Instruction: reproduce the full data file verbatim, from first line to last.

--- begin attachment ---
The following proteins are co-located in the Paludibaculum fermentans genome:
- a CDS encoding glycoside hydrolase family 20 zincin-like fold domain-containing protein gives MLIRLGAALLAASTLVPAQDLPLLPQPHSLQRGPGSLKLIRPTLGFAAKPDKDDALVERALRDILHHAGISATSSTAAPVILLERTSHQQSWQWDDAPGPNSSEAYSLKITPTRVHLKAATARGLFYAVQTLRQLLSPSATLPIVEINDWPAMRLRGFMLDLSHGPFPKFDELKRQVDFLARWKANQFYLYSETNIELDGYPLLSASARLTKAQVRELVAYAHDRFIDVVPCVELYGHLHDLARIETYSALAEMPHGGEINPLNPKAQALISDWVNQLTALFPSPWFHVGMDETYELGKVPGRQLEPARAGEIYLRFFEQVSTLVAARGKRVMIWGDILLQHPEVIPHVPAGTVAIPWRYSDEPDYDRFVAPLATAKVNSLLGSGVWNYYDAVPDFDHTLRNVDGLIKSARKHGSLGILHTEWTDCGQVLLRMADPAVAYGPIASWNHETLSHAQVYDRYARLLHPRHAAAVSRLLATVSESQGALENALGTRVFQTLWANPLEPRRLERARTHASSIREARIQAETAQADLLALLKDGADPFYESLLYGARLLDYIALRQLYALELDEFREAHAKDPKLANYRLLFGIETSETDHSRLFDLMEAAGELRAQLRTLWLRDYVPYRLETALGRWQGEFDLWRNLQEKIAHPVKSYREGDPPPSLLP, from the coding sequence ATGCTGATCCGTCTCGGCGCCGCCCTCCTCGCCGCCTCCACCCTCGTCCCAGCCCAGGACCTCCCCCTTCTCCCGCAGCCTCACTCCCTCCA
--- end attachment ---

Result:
The following proteins are co-located in the Paludibaculum fermentans genome:
- a CDS encoding glycoside hydrolase family 20 zincin-like fold domain-containing protein gives MLIRLGAALLAASTLVPAQDLPLLPQPHSLQRGPGSLKLIRPTLGFAAKPDKDDALVERALRDILHHAGISATSSTAAPVILLERTSHQQSWQWDDAPGPNSSEAYSLKITPTRVHLKAATARGLFYAVQTLRQLLSPSATLPIVEINDWPAMRLRGFMLDLSHGPFPKFDELKRQVDFLARWKANQFYLYSETNIELDGYPLLSASARLTKAQVRELVAYAHDRFIDVVPCVELYGHLHDLARIETYSALAEMPHGGEINPLNPKAQALISDWVNQLTALFPSPWFHVGMDETYELGKVPGRQLEPARAGEIYLRFFEQVSTLVAARGKRVMIWGDILLQHPEVIPHVPAGTVAIPWRYSDEPDYDRFVAPLATAKVNSLLGSGVWNYYDAVPDFDHTLRNVDGLIKSARKHGSLGILHTEWTDCGQVLLRMADPAVAYGPIASWNHETLSHAQVYDRYARLLHPRHAAAVSRLLATVSESQGALENALGTRVFQTLWANPLEPRRLERARTHASSIREARIQAETAQADLLALLKDGADPFYESLLYGARLLDYIALRQLYALELDEFREAHAKDPKLANYRLLFGIETSETDHSRLFDLMEAAGELRAQLRTLWLRDYVPYRLETALGRWQGEFDLWRNLQEKIAHPVKSYREGDPPPSLLP, from the coding sequence ATGCTGATCCGTCTCGGCGCCGCCCTCCTCGCCGCCTCCACCCTCGTCCCAGCCCAGGACCTCCCCCTTCTCCCGCAGCCTCACTCCCTCCA